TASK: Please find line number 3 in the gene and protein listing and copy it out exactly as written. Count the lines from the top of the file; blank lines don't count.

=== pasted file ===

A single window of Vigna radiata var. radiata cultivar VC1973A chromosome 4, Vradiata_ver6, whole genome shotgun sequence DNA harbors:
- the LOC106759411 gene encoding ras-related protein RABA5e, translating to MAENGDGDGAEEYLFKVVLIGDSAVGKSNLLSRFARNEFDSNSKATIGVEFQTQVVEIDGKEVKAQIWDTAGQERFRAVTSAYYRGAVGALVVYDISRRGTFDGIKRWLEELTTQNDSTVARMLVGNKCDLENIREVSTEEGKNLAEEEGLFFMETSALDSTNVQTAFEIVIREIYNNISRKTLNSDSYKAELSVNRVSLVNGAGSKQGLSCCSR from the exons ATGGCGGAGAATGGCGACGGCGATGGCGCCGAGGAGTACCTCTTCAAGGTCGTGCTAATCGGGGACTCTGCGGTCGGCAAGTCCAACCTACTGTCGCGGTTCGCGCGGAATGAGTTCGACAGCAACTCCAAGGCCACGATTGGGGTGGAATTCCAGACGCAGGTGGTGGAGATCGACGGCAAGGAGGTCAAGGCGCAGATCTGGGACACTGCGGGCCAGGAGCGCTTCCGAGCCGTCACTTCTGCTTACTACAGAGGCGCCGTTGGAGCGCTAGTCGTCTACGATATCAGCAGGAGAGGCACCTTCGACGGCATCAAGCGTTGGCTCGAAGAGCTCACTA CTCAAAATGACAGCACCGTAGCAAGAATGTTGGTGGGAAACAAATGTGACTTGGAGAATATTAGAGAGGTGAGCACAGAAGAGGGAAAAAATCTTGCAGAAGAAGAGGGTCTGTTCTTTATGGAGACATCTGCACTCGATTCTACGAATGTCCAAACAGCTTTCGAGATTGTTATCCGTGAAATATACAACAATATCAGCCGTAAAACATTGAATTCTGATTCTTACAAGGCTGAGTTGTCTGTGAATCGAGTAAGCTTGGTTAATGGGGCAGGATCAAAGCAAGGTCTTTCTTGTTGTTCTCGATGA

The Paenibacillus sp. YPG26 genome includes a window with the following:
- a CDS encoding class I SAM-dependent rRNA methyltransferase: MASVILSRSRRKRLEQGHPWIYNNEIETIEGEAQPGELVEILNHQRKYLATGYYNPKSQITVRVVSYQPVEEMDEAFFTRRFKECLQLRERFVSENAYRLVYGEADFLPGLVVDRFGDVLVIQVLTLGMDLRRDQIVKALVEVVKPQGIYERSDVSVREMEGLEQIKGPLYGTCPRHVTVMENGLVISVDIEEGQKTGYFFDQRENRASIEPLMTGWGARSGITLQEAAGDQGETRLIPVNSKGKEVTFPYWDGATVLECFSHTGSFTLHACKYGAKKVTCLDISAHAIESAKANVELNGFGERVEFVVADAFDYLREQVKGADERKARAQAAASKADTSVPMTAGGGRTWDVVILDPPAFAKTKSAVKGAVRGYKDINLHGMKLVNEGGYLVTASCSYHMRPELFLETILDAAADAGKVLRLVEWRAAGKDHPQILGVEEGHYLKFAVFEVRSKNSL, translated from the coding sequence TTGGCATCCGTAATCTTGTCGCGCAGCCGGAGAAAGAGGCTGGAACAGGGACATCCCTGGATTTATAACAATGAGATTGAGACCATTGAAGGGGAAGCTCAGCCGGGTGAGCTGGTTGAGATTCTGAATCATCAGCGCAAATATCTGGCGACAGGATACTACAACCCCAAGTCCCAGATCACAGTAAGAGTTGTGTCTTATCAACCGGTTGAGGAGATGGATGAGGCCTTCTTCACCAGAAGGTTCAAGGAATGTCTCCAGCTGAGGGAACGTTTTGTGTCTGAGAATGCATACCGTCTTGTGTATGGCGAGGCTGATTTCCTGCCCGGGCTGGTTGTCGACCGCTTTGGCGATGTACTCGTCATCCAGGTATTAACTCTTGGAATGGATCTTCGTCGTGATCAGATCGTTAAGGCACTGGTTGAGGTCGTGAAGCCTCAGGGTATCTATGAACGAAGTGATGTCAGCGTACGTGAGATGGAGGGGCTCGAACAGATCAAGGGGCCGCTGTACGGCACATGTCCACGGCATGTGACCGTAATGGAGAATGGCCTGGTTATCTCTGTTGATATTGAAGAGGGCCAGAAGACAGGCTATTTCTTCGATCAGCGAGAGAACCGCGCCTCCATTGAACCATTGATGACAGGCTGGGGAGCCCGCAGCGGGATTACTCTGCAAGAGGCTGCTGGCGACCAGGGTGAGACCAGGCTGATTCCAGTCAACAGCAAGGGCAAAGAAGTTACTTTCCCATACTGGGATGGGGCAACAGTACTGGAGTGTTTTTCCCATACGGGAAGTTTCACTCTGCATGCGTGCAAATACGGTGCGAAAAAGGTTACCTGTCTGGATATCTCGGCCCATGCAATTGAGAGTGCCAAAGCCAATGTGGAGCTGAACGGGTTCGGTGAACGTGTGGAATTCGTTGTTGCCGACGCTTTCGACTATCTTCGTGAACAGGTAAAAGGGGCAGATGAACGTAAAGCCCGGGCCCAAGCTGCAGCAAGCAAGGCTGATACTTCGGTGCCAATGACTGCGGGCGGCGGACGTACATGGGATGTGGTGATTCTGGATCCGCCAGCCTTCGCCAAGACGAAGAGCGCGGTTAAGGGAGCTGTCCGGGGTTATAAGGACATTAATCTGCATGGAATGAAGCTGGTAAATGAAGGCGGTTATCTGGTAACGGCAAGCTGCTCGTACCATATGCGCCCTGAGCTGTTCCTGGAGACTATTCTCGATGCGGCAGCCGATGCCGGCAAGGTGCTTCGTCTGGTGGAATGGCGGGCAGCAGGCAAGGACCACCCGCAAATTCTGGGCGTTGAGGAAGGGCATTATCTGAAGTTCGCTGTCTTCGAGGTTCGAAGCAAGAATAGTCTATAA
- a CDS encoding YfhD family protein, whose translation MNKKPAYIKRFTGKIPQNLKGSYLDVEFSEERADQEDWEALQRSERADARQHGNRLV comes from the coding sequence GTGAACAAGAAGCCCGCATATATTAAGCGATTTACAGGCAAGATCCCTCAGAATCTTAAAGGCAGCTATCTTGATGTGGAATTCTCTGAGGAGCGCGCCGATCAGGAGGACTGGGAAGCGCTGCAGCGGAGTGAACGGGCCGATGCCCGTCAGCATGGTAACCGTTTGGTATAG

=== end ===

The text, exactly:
The Paenibacillus sp. YPG26 genome includes a window with the following: